I loved Alison. I took her to her first AA meeting years ago and availed myself to her in her efforts to stay sober. After a few months of exploring meetings and dealing with the uncomfortable emotional baggage that comes up for the newly sober, for some reason she stopped communicating with me. In retrospect I imagine its because she had so much trouble with sobriety and perhaps found it difficult to face me. But at the time, her distance broke my heart. Suddenly one day a few months ago I was struck by repetitive thoughts of her after years without contact and an impending sense of urgency. I actually had to go to her Myspace profile and ask one of her friends if she was still alive, and thats how I found out. It was all quite uncanny. She and I were very close for our brief relationship and I’d been haunted for years by a lack of closure which was never about me. I’m glad at least to have had somewhere to express my sorrow at the loss of her.

    And I’m glad, rodriel, to have provided such a place, humble though it is. As you can see, my discovery of Alison’s death was not unlike yours. But I continue to think of her, and indeed recently quoted her in a piece I wrote for Largehearted Boy. And then there’s that issue of Skyscraper, which I just stumbled upon the other day, and it reminded me, without even opening it, of Alison, as it always does.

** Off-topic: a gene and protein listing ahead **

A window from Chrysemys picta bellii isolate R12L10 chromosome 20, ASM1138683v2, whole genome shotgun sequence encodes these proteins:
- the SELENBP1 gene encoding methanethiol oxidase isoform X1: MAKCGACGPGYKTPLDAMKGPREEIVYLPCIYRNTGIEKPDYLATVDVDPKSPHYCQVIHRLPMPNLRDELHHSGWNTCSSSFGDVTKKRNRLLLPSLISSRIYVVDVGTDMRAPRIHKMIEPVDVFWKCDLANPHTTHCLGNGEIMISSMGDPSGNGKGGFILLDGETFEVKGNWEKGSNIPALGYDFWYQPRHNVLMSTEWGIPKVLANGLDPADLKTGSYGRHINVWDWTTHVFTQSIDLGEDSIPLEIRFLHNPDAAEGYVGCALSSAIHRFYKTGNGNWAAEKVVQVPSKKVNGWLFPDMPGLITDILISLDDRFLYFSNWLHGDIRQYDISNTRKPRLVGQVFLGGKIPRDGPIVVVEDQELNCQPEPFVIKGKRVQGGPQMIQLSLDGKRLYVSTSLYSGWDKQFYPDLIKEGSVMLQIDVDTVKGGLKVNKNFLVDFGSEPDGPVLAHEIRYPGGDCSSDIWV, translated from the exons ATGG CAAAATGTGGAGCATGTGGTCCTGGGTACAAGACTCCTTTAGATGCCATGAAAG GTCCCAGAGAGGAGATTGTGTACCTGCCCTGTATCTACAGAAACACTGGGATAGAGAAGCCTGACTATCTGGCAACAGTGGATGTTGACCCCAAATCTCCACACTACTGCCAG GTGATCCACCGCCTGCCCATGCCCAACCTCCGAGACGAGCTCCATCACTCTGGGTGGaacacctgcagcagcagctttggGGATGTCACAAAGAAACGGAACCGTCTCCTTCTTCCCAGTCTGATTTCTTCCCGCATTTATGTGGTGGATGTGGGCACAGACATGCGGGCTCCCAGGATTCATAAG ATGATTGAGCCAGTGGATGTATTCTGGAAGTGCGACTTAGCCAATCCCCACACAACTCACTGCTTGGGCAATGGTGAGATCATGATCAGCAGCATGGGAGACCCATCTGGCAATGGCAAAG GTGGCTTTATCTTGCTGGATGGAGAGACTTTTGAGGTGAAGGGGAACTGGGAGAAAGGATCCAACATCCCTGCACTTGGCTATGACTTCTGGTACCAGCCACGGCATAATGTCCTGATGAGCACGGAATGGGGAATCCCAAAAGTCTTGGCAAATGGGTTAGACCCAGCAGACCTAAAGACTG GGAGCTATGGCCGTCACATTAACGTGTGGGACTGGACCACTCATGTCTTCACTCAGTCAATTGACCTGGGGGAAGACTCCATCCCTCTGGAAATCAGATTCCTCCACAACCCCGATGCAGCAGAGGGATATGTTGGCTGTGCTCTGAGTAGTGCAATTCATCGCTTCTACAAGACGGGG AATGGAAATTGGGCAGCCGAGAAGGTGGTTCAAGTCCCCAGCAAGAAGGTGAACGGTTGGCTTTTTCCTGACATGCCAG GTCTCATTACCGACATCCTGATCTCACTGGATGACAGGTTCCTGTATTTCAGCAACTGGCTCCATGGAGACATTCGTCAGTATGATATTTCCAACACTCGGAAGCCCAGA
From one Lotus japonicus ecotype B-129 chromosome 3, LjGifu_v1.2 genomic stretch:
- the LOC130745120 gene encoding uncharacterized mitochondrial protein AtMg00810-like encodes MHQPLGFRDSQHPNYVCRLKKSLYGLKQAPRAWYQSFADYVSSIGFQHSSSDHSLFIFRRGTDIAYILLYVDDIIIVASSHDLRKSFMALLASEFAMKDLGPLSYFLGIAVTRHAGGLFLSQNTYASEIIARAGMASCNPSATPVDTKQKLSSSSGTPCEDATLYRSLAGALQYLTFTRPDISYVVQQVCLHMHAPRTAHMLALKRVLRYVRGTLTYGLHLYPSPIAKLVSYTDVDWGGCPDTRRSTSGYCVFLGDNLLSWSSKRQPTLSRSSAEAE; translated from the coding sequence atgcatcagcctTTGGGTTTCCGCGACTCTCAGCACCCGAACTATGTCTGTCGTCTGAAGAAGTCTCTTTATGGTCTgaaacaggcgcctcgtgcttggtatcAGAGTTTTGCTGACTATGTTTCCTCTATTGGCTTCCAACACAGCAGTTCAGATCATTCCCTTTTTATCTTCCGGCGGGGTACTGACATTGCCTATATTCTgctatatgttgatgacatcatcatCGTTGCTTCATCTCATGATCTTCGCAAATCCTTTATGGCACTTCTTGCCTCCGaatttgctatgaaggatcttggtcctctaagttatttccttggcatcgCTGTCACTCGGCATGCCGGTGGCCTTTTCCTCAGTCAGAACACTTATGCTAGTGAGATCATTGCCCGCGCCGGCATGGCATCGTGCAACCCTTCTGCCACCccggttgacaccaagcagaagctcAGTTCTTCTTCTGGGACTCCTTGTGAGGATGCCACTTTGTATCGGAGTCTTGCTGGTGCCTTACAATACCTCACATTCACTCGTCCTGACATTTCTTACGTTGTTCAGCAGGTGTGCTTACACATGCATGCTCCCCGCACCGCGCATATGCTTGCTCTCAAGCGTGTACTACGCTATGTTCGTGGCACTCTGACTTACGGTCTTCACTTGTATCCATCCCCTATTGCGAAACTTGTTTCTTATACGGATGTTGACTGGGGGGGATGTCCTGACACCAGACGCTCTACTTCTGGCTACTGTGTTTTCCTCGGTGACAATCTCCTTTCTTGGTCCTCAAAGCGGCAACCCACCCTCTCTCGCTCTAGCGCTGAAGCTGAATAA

Sorry that I was forced to repost your message, but I hope you see mine in response, and please know you’re not alone. Which is a trite thing to say, I realize, but words are never adequate in the face of such a huge loss.

  3. Jason says:

    The scar on Alie’s cheek was from an accident when she was younger, she walked through a sliding glass door during a sleepover. I still miss that beautiful face every day.

    • D.R. Haney says:

      Hi, Jason:

      I didn’t receive any notification of your comment and just happened to stumble upon it a minute ago.